Two or three times a year most of us go through the misery of the common cold. That’s not even counting the stomach bug and other viruses.
Dr. Todd Rider, a scientist at the Draper laboratory in Massachusetts, is working on a way to cure viruses by getting virus-infected cells to commit suicide while keeping a person's healthy cells intact. He calls it DRACO (Double-stranded RNA Activated Caspase Oligomerizer).
"DRACO is looking for this particular type of RNA that is only made by a very broad spectrum of viruses and it finds that and knows that the cell is infected," Rider said.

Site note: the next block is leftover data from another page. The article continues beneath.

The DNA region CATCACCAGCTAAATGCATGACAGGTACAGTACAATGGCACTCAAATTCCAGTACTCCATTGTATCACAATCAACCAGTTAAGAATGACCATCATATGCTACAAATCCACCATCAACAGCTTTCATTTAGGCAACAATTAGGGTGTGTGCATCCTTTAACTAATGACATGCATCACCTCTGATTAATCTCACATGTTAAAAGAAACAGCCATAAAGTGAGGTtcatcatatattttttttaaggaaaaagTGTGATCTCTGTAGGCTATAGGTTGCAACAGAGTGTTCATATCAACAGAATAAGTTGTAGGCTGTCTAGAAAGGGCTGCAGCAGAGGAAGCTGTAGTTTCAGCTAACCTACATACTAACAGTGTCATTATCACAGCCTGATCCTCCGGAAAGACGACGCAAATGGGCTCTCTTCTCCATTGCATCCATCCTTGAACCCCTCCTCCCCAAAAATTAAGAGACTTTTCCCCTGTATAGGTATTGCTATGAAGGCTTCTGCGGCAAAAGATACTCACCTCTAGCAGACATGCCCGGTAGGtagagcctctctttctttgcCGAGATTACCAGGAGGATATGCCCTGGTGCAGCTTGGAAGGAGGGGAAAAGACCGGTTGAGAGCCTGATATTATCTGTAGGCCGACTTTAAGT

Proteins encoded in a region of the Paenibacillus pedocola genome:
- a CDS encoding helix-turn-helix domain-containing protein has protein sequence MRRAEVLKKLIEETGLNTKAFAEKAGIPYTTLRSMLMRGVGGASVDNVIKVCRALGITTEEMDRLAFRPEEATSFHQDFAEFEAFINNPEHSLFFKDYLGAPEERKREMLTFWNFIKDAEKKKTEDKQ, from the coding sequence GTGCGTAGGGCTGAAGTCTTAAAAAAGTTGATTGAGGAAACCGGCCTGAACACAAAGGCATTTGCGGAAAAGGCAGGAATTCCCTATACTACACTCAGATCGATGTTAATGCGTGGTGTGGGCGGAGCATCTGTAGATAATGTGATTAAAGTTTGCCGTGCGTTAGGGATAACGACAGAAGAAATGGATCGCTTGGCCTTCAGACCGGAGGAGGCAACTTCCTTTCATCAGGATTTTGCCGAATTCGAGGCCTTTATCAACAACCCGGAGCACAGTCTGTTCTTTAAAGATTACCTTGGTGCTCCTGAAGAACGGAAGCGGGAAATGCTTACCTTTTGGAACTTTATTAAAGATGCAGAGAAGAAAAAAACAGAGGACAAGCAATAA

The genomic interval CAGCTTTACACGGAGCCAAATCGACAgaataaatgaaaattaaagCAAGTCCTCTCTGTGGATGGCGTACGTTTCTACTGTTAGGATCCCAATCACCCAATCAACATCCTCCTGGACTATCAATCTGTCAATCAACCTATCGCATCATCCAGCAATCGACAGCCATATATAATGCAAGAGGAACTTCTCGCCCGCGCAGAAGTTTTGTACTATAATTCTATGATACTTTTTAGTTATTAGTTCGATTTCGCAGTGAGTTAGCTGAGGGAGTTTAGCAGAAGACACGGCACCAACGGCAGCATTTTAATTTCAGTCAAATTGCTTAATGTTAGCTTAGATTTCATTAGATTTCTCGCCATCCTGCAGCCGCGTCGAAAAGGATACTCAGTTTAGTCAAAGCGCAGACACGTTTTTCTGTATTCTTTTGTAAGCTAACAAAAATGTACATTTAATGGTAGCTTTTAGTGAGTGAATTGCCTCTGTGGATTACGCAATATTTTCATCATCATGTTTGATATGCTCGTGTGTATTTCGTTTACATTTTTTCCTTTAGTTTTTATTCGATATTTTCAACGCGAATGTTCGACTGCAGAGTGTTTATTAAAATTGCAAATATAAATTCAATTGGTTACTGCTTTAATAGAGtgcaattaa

He created DRACO by combining three molecules. One invades cells in the body, another detects viral RNA, and a third causes the infected cells to self-destruct. Without the infected cells, the virus cannot replicate.
"Think about a burglar alarm inside every house. DRACO works by rewiring certain parts of that burglar alarm to make them more effective," Rider said.
Once the DRACO treatment is produced, it is added to cells infected with viruses and tested.
DRACO has worked against 15 viruses, so far, in Rider's experiments. He said he hopes to get more funding so he can do further testing. The treatment has been shown to be non-toxic to all of the cell types tested thus far including those from humans.